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If you’re looking for high quality illustrated storybooks to study and glean from as a writer or illustrator, you need to get this book.
Dogs Don’t Do Ballet by Anna Kemp and Sara Ogilvie is adorbale, hilarious and artfully done.
Dogs Don’t Do Ballet by Anna Kemp and Sara Ogilvie is a cleverly written and illustrated with mixed media. It’s extremely entertaining, and a book that kids talk about afterward for days. This is a favorite with every child I’ve read this to, and it’s often requested.
This is one of my favorite books of all time.
About the Narrative Voice and POV
(To read more about Narrative Voice and POV, go HERE.)
Sherlock Holmes isn’t the only great character whose closest friend tells us about some grand adventure. The protagonist here is the dog, but the story is told by his owner, a little girl who sympathizes deeply with her dog’s desire to put on the tutu and perform in a grand ballet production.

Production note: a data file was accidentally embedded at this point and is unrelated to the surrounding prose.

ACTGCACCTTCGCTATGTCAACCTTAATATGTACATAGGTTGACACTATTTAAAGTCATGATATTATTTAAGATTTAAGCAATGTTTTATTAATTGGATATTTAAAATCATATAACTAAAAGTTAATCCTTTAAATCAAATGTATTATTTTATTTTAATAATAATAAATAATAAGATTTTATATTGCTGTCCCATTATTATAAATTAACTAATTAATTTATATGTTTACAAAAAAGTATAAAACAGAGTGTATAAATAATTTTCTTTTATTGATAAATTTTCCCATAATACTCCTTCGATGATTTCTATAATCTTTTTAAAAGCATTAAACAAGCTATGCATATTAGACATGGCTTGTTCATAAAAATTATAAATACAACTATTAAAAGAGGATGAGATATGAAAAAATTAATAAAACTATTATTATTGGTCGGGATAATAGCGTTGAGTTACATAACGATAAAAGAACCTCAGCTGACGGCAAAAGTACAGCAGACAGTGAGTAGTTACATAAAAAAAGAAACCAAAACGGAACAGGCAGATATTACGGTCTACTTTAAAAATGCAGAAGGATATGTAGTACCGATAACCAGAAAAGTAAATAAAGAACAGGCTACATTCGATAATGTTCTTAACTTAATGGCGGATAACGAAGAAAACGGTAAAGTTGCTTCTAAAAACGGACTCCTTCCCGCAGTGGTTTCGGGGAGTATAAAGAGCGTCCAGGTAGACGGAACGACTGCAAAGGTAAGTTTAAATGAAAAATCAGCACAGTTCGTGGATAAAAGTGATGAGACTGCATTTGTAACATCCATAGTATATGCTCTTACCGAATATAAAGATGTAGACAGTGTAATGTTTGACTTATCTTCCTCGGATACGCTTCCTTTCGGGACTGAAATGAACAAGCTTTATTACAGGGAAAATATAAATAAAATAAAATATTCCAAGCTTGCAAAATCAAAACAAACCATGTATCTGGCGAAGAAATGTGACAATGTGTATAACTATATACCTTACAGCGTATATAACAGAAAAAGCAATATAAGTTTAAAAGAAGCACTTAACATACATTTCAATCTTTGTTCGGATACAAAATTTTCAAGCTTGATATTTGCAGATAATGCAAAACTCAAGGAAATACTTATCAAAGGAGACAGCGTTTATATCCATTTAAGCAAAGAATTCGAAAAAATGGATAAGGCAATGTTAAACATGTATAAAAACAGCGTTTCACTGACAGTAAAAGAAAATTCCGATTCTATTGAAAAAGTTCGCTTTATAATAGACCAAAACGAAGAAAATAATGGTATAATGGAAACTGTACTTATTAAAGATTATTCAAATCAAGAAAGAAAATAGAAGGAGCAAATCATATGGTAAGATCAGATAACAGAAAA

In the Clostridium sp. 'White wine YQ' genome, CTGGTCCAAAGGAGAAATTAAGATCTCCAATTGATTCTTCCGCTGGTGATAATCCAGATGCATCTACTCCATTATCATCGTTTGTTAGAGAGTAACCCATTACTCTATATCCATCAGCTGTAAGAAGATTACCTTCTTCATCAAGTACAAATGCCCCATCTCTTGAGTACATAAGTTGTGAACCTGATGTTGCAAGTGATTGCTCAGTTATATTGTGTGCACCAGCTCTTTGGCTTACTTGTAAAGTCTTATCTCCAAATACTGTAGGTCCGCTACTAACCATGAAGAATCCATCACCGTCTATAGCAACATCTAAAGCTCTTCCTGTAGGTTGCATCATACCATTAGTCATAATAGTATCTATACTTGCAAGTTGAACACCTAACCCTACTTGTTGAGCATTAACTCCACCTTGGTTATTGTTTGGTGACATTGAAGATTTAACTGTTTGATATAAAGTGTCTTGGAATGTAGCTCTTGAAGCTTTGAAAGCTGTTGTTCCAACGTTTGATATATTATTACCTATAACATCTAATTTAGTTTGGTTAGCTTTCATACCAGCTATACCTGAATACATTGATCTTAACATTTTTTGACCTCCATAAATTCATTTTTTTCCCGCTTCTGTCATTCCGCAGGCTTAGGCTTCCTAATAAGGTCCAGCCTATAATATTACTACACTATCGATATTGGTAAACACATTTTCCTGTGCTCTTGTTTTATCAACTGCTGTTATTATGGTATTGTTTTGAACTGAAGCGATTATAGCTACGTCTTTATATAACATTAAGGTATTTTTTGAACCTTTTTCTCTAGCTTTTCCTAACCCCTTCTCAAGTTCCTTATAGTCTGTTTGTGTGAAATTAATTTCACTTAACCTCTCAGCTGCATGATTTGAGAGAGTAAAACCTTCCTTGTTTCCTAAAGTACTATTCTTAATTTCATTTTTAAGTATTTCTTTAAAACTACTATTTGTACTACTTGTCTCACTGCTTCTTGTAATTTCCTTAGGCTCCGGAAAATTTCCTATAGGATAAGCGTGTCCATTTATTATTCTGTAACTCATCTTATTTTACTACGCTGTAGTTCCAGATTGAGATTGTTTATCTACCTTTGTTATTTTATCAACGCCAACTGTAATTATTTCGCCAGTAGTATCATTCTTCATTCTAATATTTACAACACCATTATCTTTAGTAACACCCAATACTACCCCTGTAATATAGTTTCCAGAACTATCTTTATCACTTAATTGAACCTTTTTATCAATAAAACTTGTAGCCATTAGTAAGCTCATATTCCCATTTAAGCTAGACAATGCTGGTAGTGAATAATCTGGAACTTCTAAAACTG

Anna Kemp does a great job building her story and her characters. It’s whimsical and fun, and clearly written with a particular cadence just fit to be read aloud.
What’s great about the world created in this book is that there isn’t anything particularly strange about the dog’s desire to be a prima ballerina. That part is accepted as a given, because - how could any dog resist wearing pretty tutus and dancing on stage?
The problem is that it simply isn’t allowed until the performing ballerina falls off the stage and the dog takes her place at the last second. The story is funny and sweet and the imagery is spot-on for the tone of the tale. It’s sort of a whimsical fantasy meets city life.
Sara Ogilvie is a serious artist, and her use of mixed media is highly textural, but deceptively simple imagery. It’s exceptionally well done and inspires the artist in me to get back to my canvases.
If you want to know why I feel strongly that a storybook is a story with pictures that do more than support the text but actually enhance what is written, this book is an excellent example.
There’s no question that this book has greatly entertained and inspired others. If you do a Google search, you’ll find that several children’s ballet groups have adapted the story into stage performances and that a puppet show in England has also been produced now for two years running.
Inspiring that sort of love in a storybook is I think every writer’s and illustrator’s dream!
(If you want to read more about how to adapt a story to the theatre, go HERE.)
When you read this book, you’ll see very clearly how cohesive and fun the story is. It’s just solid work.
Keep creating (and reading), no matter what.